Investment imports eat up potash exports growth
On April 1st, Statistics Ministry published foreign trade data in January-February 2013.
Industrial modernization and consumer imports growth neutralized the successes of potash exports and also became a major reason behind the international trade deterioration. In view of the planned concessional lending to industry and agriculture, further deterioration of the international trade situation should be anticipated, even if potash and dairy exports increase.
In February 2013, international trade in goods was negative: minus USD 237.7 million. In January 2013, international trade balance was minus USD 158.8 million. Compared to January-February 2012, the international trade balance deteriorated by USD 916.3 million. Taking into account the production “costs” of solvents, lubricants and biodiesel, trade surplus in 2012 improved due to innovative products by USD 200 million pm on average.
One of the few foreign trade positions in 2013, which could have a positive impact on net exports are potash fertilizers. Contracts, signed with China and India, resulted in a significant increase in potash exports volume and helped offsetting the reduced prices. In value terms, the supply of fertilizers (including the nitrogen fertilizers supply) grew by 38.4%, or by USD 132.2 million in January-February 2013 compared with same period in 2012. Potash exports in January-February 2013 have become the fastest growing exports in Belarus.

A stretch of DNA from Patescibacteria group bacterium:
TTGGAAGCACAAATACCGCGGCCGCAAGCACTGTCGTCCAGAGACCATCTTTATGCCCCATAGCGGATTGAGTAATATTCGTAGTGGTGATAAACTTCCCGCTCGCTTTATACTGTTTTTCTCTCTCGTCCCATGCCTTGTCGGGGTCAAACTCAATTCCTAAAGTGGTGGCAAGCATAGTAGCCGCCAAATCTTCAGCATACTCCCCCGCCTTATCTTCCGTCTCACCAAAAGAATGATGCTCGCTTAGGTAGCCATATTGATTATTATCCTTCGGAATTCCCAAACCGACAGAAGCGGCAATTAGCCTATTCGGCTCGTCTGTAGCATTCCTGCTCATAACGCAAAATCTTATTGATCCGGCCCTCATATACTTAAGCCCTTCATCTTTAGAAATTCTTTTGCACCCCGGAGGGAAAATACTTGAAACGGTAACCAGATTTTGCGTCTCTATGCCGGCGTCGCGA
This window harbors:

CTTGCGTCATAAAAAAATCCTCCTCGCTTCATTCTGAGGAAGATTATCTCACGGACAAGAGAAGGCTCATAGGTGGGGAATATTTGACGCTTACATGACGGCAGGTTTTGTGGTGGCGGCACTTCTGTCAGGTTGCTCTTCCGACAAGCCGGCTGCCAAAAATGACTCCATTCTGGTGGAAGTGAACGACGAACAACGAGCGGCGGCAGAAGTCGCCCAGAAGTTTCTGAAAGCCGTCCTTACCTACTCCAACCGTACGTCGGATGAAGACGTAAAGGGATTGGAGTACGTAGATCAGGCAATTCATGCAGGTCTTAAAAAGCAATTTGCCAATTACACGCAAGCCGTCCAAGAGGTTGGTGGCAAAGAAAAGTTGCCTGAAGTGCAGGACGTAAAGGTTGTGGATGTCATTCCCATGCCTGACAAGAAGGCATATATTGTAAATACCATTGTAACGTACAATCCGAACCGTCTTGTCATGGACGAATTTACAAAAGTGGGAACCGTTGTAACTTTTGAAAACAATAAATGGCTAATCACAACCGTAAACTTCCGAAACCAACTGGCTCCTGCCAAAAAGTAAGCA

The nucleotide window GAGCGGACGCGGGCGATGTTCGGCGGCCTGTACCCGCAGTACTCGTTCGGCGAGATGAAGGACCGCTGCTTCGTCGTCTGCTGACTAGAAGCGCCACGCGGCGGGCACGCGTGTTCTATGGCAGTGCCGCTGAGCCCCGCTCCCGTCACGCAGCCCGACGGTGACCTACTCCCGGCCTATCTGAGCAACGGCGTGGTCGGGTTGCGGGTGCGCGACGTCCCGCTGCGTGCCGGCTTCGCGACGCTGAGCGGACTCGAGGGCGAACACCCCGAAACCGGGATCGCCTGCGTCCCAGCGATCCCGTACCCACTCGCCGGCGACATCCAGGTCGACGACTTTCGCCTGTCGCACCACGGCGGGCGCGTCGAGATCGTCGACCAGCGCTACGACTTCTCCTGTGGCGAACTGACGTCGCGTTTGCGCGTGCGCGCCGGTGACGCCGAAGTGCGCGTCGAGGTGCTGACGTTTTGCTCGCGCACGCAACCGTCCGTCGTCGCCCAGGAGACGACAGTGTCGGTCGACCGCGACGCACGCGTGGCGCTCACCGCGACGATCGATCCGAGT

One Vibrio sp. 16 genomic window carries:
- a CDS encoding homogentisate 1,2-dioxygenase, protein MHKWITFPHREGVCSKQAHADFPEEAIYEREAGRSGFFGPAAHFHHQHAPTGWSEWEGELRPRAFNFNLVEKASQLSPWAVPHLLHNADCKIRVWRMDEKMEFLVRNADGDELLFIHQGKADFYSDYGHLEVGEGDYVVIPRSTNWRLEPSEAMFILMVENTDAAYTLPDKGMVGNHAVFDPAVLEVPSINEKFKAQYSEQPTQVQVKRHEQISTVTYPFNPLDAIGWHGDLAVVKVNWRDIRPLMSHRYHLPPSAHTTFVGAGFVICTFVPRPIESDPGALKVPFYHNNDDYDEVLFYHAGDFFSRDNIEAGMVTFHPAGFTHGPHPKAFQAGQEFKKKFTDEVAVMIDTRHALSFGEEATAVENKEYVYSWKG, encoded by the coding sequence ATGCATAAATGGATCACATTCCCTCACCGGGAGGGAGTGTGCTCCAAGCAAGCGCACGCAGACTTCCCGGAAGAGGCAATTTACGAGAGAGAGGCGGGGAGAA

In 2013 international trade is suffering from the lack of innovative products, as well as from industrial modernization and consumer imports. In three major investment groups – goods, electrical machinery, vehicles and equipment – imports grew by over USD 420 million in January-February 2013, compared with January-February 2012. Food imports have increased by more than USD 100 million. Import of other commodities is also growing.
Thus, modernization plans and rising incomes have already had an impact on the foreign trade. International trade situation will continue deteriorating due to potential increases in lending at subsidized interest rates to industry and agriculture, even if potash fertilizers and dairy products exports increase.
The Belarusian authorities regard the Catholic conference as yet another international event to promote Minsk as a global negotiating platform. Minsk’s proposal to organise a meeting between the Roman-Catholic Church and the Russian Orthodox Church is rather an image-making undertaking than a serious intention. However, the authorities could somewhat extend the opportunities for the Roman-Catholic Church in Belarus due to developing contacts with the Catholic world.
Minsk is attempting to lay out a mosaic from various international religious, political and sportive events to shape a positive image of Belarus for promoting the Helsinki 2.0 idea.
Belarus’ invitation to the head of the Holy See for a meeting with the Patriarch of the Russian Orthodox Church should be regarded as a continuation of her foreign policy efforts in shaping Minsk’s peacekeeping image and enhancing Belarus’ international weight. The Belarusian authorities are aware that their initiative is unlikely to find supporters among the leadership of the Russian Orthodox Church in Moscow. In Russia, isolationist sentiments prevail.
In addition, for domestic audiences, the authorities make up for the lack of tangible economic growth with demonstrations of growth in Minsk’s authority at international level through providing a platform for religious, sportive and other dialogues.